By Betsy Finklea
Against the legal advice of their attorney, the Latta Town Council voted 5-2 to hold a special election open to all candidates who pick up a copy of the petition from the Latta Town Hall and complete it to run for mayor.
This would allow for new candidates to be placed on the ballot not just the candidates who were eligible to be placed on the ballot at the time of the original election on Tuesday, December 7, 2021.
How Did We Get Here?
In December 2021, the Latta Election found the winner of the election Robbie Coward ineligible because they stated that he was not properly domiciled in the Town of Latta after the election was contested by his opponent, Teresa Mason. The election was overturned. Coward then appealed this decision. Recently after seeking the Dillon County Council District Six seat and successfully winning the primary, Coward withdrew his appeal.
Due to Coward withdrawing his appear, the need for an election occurred. At Thursday’s meeting of the Latta Town Council, the need for a new election was introduced by O.C. “Corky” Lane, Jr., the head of the Latta Election Commission, and explained by Town Attorney Janet Altman Paschal.
Lane said that Coward had withdrawn his appeal and now a special election was required. He said the commission was trying to perform their responsibility to see that a special election is held and for it to be done properly.
He said that Paschal had been studying this matter, and there is no clear cut direction for this type of situation and no state law that addresses it specifically. He said there were some cases related to this somewhat.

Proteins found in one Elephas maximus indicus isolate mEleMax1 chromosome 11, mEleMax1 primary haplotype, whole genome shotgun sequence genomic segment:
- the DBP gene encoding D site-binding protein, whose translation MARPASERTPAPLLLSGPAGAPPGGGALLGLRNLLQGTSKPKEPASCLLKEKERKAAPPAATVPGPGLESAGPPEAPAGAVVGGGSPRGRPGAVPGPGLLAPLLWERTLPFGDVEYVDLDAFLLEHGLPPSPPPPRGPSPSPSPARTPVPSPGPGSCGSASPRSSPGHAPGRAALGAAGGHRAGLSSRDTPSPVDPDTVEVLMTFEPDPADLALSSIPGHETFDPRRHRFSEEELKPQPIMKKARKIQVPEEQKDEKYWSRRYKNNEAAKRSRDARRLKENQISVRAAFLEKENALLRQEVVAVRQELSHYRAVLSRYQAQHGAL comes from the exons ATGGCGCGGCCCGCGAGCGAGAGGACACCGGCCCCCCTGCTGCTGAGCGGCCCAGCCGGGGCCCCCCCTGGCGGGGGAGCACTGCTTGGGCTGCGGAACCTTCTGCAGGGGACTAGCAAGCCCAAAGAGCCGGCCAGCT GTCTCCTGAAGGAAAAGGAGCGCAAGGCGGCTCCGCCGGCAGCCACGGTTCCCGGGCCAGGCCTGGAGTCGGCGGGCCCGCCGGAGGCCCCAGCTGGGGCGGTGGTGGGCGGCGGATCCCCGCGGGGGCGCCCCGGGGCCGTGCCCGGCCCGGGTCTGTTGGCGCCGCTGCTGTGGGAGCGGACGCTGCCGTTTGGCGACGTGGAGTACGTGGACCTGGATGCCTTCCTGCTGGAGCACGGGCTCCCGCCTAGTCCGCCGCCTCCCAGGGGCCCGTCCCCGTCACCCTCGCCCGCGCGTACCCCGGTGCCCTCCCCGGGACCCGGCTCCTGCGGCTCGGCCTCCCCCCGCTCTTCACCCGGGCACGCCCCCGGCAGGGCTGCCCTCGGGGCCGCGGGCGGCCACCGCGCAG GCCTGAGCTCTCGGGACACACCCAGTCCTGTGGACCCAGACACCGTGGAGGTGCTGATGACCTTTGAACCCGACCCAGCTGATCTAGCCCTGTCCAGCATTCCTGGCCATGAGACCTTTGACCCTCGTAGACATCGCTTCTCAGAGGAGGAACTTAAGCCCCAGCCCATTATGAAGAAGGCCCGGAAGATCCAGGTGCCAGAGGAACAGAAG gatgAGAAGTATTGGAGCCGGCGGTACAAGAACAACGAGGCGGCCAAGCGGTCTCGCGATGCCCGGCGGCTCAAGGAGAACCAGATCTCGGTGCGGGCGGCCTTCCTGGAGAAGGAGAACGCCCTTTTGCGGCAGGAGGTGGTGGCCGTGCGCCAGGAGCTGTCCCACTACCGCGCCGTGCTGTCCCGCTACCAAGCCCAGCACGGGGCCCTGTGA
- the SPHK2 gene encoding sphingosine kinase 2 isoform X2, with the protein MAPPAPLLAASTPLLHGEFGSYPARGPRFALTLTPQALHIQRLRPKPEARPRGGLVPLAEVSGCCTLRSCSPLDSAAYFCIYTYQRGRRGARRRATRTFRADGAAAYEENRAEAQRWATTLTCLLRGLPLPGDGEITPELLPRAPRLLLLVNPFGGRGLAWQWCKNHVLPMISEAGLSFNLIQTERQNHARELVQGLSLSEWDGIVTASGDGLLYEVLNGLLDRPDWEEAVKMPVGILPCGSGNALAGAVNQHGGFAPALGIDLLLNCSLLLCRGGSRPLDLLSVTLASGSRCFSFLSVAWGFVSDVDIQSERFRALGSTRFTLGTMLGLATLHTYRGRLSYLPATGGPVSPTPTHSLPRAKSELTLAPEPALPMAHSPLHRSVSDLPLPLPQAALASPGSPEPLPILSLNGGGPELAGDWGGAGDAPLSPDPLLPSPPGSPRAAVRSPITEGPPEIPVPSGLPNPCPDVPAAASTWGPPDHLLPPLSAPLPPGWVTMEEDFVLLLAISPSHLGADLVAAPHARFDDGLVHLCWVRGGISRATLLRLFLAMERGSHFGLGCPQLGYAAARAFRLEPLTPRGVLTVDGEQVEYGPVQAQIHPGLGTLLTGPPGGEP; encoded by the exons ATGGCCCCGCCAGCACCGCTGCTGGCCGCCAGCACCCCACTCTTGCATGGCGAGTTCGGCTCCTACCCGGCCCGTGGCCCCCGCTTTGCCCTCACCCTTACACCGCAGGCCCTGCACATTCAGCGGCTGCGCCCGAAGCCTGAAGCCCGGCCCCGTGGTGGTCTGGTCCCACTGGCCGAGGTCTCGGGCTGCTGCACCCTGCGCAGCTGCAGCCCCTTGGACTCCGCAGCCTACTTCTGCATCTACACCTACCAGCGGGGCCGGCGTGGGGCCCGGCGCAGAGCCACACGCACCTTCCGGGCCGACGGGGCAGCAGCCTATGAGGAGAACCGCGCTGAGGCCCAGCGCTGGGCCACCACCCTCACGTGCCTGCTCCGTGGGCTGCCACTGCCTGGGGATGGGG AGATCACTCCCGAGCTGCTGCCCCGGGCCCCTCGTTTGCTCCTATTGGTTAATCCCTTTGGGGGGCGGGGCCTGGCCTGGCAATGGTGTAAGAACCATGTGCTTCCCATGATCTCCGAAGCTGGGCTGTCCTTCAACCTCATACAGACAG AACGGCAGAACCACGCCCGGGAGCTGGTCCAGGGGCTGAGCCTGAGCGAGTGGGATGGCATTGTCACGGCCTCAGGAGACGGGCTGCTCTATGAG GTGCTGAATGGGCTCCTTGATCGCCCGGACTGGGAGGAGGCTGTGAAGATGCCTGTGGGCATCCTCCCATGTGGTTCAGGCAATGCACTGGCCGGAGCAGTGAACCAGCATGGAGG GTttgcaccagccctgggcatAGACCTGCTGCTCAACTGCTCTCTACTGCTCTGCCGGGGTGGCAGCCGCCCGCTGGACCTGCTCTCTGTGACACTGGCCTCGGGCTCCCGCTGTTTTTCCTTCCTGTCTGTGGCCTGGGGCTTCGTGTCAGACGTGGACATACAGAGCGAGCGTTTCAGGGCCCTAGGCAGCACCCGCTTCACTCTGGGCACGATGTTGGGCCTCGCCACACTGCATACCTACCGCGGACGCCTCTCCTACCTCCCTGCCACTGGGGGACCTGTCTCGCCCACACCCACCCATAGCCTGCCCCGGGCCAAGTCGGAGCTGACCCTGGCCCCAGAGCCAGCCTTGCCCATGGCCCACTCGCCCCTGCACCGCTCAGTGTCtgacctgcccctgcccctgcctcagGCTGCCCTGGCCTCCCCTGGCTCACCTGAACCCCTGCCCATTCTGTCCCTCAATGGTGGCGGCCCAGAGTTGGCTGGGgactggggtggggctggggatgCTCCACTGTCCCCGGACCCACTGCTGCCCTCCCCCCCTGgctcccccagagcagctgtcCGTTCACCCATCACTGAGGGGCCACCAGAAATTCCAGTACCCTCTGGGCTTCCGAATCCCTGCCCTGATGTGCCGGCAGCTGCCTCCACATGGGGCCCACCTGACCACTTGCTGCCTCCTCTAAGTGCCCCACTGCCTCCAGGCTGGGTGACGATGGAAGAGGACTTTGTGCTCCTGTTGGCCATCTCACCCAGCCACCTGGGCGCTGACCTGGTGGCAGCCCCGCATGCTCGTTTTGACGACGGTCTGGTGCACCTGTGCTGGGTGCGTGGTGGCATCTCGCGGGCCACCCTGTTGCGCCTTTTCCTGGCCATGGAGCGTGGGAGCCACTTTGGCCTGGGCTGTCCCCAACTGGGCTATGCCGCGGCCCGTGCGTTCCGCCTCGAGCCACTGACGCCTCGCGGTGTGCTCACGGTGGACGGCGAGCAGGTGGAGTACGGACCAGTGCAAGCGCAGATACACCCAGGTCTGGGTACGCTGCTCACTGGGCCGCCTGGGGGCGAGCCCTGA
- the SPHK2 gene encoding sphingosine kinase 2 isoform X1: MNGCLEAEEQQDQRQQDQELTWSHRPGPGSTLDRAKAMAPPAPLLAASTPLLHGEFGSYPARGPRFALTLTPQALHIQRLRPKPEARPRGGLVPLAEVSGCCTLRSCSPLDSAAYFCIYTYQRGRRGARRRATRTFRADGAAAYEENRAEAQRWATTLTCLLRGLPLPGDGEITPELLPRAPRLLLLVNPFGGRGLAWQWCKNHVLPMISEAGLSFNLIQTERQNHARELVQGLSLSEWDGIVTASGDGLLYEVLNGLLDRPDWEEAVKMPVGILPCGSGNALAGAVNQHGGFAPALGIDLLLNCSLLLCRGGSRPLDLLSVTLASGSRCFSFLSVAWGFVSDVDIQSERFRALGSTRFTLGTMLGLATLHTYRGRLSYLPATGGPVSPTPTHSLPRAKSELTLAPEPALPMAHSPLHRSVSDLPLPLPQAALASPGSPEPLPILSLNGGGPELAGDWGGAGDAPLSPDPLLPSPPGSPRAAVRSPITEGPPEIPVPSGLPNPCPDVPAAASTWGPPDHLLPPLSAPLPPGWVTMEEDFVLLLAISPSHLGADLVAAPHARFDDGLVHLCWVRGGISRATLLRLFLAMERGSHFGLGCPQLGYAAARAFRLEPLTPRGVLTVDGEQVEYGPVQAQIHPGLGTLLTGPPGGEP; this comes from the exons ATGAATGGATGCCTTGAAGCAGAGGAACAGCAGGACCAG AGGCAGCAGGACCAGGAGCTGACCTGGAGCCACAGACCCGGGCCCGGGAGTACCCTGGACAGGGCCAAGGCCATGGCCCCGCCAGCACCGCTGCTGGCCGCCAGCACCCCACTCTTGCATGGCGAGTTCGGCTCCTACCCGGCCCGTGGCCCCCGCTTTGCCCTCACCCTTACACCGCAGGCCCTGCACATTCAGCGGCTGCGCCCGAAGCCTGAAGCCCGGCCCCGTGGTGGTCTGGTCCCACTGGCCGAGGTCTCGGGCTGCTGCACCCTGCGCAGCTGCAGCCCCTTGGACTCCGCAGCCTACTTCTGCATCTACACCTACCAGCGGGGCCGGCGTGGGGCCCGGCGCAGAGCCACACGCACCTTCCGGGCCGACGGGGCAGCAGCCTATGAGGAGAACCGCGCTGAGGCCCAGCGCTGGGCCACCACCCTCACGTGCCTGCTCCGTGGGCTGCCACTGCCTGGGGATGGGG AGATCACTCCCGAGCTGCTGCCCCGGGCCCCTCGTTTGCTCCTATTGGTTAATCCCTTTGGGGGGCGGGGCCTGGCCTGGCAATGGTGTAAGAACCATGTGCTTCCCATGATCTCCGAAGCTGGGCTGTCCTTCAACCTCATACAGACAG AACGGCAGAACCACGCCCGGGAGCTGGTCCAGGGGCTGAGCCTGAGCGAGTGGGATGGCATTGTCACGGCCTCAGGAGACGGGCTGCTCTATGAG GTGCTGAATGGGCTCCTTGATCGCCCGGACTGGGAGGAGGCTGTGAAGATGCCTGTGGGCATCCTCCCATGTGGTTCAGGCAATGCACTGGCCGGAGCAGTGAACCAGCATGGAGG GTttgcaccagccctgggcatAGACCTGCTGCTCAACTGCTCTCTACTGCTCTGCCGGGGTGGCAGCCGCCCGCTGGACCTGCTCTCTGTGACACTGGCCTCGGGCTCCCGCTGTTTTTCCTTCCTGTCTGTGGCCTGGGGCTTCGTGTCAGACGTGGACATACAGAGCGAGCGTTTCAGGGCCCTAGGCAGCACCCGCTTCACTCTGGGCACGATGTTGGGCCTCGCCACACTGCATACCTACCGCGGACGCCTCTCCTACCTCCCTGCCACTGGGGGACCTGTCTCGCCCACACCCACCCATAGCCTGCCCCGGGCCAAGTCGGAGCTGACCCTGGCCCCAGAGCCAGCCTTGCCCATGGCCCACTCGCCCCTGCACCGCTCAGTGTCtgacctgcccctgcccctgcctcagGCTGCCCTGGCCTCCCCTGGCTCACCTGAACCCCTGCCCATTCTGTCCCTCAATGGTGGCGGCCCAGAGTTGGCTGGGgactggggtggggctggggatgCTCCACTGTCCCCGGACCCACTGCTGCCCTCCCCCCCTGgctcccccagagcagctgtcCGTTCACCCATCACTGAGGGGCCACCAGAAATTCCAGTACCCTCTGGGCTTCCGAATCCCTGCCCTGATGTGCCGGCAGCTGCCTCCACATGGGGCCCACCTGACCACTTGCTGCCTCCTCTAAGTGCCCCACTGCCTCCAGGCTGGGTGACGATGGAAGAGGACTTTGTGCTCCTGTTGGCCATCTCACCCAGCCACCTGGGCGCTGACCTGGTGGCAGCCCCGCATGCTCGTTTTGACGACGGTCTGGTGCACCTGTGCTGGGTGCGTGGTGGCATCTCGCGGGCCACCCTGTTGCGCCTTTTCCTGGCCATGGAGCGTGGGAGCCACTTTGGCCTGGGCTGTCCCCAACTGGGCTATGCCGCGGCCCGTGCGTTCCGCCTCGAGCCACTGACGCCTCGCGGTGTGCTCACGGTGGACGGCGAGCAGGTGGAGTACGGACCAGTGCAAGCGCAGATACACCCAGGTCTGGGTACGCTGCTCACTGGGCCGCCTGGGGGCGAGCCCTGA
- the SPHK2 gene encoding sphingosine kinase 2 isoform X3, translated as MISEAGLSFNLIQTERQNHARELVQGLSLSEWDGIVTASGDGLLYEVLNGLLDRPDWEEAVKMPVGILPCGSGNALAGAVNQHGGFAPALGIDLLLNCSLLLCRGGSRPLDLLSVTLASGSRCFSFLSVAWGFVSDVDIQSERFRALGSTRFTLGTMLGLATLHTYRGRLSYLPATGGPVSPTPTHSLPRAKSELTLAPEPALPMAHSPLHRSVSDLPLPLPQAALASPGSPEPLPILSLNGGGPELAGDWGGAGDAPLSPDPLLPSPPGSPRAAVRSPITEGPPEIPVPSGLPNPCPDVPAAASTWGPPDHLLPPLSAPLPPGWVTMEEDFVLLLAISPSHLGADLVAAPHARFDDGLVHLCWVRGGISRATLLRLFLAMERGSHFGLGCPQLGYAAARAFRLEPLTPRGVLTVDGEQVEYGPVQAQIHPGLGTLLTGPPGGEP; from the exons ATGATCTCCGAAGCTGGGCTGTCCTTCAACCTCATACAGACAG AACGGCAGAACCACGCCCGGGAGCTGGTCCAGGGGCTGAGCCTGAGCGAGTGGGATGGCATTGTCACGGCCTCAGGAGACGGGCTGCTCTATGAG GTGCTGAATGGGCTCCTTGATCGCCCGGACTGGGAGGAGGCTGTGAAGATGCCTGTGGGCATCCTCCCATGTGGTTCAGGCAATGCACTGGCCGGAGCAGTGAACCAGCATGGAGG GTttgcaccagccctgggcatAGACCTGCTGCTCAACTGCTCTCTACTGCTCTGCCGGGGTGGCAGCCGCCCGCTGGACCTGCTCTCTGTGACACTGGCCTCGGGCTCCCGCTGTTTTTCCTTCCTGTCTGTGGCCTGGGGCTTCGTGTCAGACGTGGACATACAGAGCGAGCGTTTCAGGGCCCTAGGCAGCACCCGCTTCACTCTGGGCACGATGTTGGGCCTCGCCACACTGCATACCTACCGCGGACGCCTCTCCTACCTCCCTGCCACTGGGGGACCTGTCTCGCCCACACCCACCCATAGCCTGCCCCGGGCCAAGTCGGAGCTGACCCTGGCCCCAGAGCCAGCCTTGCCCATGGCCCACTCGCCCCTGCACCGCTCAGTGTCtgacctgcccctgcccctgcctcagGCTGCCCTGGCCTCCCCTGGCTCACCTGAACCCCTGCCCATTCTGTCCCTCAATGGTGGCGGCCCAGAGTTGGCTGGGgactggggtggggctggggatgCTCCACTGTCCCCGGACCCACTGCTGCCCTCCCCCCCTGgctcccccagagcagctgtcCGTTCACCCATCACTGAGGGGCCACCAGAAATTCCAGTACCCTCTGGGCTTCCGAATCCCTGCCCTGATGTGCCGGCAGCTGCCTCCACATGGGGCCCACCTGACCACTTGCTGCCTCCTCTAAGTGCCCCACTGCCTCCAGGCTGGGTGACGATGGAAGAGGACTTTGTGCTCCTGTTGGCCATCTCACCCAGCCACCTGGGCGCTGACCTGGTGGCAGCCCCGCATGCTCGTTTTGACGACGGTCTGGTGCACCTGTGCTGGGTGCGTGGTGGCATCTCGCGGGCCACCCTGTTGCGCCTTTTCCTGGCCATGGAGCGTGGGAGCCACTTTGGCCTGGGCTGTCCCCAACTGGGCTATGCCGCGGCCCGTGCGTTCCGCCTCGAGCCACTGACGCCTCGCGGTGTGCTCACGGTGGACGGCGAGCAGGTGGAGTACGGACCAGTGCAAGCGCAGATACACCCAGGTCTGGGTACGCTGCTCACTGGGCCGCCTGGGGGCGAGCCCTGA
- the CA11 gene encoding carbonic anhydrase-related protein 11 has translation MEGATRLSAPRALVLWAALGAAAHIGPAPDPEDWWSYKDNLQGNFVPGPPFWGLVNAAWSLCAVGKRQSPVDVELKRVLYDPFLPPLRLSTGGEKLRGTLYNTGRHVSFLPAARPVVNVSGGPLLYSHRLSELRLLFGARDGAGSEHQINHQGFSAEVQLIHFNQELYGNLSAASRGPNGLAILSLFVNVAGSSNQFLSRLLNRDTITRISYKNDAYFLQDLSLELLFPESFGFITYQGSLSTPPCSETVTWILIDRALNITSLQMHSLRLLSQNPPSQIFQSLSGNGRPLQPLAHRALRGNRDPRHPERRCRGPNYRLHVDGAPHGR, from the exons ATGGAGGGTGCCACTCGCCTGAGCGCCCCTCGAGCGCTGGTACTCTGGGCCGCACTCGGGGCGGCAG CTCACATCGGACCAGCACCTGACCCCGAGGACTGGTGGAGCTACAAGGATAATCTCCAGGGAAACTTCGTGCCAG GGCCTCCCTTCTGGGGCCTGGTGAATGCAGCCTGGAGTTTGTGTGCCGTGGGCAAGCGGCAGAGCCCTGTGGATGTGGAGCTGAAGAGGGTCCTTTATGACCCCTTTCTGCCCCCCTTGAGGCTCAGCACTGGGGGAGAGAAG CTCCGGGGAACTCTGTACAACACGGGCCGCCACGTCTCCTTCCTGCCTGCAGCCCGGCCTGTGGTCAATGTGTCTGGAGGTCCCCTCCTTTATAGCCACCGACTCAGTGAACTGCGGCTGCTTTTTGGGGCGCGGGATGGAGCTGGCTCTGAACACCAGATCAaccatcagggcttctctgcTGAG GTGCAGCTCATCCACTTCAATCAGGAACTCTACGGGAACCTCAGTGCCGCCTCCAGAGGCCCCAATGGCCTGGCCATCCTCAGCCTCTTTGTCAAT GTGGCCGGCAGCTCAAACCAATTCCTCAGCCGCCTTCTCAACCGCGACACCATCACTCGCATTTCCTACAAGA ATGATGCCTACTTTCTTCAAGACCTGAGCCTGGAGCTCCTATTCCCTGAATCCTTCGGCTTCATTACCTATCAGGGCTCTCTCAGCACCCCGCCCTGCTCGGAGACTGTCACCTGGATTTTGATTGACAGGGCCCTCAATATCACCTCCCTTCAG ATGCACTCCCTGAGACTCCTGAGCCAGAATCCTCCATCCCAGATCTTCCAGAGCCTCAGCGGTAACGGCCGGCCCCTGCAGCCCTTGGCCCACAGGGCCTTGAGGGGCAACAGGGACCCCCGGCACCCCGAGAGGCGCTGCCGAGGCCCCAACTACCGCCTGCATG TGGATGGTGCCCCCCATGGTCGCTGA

Lane said he had talked to the attorney and understood her interpretation and that all that the election commission does is what council tells them to do.
He said they need to get this done because it has been going on a long time and asked that council hear from the attorney.
Election Commission member Tyrone Willis said that they don’t need “a rush job.” He asked why this had to be a special election and who makes that decision.
Lane said according to the law, it had to be a special election. He said as far as cost, it didn’t matter what the cost was because they were going to have to do what they had to do. Willis said if that was the law, then they have to go by the law.
Lane said they have got to understand how to do this and the town council will decide what to do because they don’t want to have it if it is not done properly.
Paschal said she had been researching the matter. She referred to the law regarding this SC 5-15-30 which is the statute on the process for contesting the results of the election.